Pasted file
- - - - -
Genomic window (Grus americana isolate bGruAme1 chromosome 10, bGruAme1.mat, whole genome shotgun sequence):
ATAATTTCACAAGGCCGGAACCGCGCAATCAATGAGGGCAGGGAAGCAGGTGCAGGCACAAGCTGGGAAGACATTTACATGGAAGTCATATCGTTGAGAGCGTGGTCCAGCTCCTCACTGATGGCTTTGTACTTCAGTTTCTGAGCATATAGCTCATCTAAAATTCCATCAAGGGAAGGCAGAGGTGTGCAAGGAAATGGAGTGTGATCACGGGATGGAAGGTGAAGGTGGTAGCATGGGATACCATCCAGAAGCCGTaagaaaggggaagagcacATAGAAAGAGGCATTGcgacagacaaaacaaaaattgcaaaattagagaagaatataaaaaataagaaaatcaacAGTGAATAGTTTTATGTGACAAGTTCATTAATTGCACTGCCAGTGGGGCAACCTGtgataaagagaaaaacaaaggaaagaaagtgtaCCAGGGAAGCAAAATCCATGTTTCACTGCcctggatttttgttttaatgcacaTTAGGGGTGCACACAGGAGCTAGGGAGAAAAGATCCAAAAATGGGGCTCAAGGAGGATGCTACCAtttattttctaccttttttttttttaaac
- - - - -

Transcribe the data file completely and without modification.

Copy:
Genomic window (Grus americana isolate bGruAme1 chromosome 10, bGruAme1.mat, whole genome shotgun sequence):
ATAATTTCACAAGGCCGGAACCGCGCAATCAATGAGGGCAGGGAAGCAGGTGCAGGCACAAGCTGGGAAGACATTTACATGGAAGTCATATCGTTGAGAGCGTGGTCCAGCTCCTCACTGATGGCTTTGTACTTCAGTTTCTGAGCATATAGCTCATCTAAAATTCCATCAAGGGAAGGCAGAGGTGTGCAAGGAAATGGAGTGTGATCACGGGATGGAAGGTGAAGGTGGTAGCATGGGATACCATCCAGAAGCCGTaagaaaggggaagagcacATAGAAAGAGGCATTGcgacagacaaaacaaaaattgcaaaattagagaagaatataaaaaataagaaaatcaacAGTGAATAGTTTTATGTGACAAGTTCATTAATTGCACTGCCAGTGGGGCAACCTGtgataaagagaaaaacaaaggaaagaaagtgtaCCAGGGAAGCAAAATCCATGTTTCACTGCcctggatttttgttttaatgcacaTTAGGGGTGCACACAGGAGCTAGGGAGAAAAGATCCAAAAATGGGGCTCAAGGAGGATGCTACCAtttattttctaccttttttttttttaaac